Advisers stress the importance of experience

Science majors at Allegheny College are offered a wide range of opportunities to gain experience as undergraduates. Various postgraduate fields require experience either through research or internships for a successful career.

Jim Fitch, director of career education, stresses the importance of internships and its influence on a student’s future. He said students can also gain great experience by practicing research. A major benefit of research is the opportunity to practically apply and use skills learned in a classroom.

“From the core of my being I believe that internships are important for all students,” said Fitch. “I know employers want to see more than strong academics.”

Fitch emphasized that many internships offered through Allegheny are well funded by the National Science Foundation. This organization provides Research Experience for Undergraduates. It’s webpage provides an overview of a variety of internships affiliated with science programs at Allegheny.

“Each one of those opportunities will bring in roughly ten students,” said Fitch. “Each one will come roughly with a $8,000 funding package.”

The experience students gain in research internships is beneficial when it comes to applying for graduate programs, according to Fitch.

Jordan Ermentrout, ’16, a chemistry major and music performance minor, worked in a research laboratory in Tennessee for a summer. It was a 10-week paid program with housing and food provided. Ermentrout said he made a lot of beneficial connections and learned a lot.

“I can absolutely recommend it,” said Ermentrout.

Kirsten Peterson, adviser of Pre-Health Professions, said that to be taken seriously in the world of business, students are expected to have spent some time in their respective field.

“There is really an expectation on the part of the professional schools, medical schools and other health professional schools that students are going to have experience,” Peterson said.

Peterson advised that students should consider taking internships early within their career at Allegheny. This allows the possibility to complete several during their academic career, which can help when it comes to making an early decision about future career plans.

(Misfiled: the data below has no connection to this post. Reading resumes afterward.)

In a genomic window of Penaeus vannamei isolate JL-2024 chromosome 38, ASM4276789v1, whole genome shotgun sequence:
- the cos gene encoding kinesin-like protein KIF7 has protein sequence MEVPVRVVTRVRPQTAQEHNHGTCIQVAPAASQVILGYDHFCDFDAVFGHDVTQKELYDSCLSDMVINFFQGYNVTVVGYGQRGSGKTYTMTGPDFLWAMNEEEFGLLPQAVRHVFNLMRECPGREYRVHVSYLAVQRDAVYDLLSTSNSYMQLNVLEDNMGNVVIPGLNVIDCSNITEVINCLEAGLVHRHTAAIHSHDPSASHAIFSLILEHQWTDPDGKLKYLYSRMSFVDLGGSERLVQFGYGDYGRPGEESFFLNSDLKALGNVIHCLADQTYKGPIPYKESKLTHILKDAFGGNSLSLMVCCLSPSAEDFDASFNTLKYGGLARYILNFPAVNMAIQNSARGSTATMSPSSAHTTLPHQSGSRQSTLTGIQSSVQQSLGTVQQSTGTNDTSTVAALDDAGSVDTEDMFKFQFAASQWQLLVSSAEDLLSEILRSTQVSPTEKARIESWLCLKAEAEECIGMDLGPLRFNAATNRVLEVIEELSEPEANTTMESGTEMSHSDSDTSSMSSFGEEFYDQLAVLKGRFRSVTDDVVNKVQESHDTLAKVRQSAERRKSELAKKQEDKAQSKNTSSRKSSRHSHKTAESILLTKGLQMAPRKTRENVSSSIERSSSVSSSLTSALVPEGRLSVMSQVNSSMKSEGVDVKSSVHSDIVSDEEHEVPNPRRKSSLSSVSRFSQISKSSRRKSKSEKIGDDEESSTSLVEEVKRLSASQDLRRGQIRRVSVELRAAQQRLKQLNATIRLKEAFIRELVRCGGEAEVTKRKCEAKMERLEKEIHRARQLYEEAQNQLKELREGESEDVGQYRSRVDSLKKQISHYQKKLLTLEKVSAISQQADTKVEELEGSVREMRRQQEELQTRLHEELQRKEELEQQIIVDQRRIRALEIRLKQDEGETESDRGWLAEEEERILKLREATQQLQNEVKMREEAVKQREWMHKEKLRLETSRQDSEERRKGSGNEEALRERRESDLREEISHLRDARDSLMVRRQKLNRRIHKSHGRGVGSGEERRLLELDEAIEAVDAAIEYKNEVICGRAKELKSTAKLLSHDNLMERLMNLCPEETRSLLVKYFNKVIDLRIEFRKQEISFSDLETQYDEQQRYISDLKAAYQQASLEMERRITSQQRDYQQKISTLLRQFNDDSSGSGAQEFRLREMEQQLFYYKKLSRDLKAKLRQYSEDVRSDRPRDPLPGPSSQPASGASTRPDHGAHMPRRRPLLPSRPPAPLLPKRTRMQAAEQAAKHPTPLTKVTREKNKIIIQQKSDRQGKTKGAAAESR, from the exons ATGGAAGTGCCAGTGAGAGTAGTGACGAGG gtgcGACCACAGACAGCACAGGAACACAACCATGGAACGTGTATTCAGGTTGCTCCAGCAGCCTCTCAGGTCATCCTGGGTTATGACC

“Get as much experience as you can,” said Peterson. “Sometimes you have to do a summer of each [field] to decide.”

Pre-Health Professions works closely with alumni. One option it gives students is a three-week experiential learning situation, according to Peterson. Allegheny alumni use their personal experience to teach students practical things a medical graduate would need in a future career. In these three weeks students are given an authentic inside view into working life.  Depending on their field of study, students can observe a variety of fields and situations. Examples include watching surgeries or learning about heartbeat listening.

“It gives you a good outlook on what is going on,” said Peterson.

If there is an alumni in a student’s hometown, it gives students the opportunity to balance spending summer with family and gaining necessary experience.

Alice Deckert, professor of chemistry and biochemistry department chair, said that internships are different between research and pre-health fields. Students in research work in big laboratories rather than following around professional employees.

“They get a sense of the differences of environment and different lab cultures” said Deckert. “This is really helpful for the decision about what to do after Allegheny.”

Peterson advises students to work to find out what they really enjoy, whether it is to work in a lab or to explore other options.

Fitch stressed the importance of experience for students, not just in regard to postgraduate expectations but in helping students figure out what they want to do.

“It gives an opportunity for the science major to try out both worlds and think about where do I want to be,” said Fitch.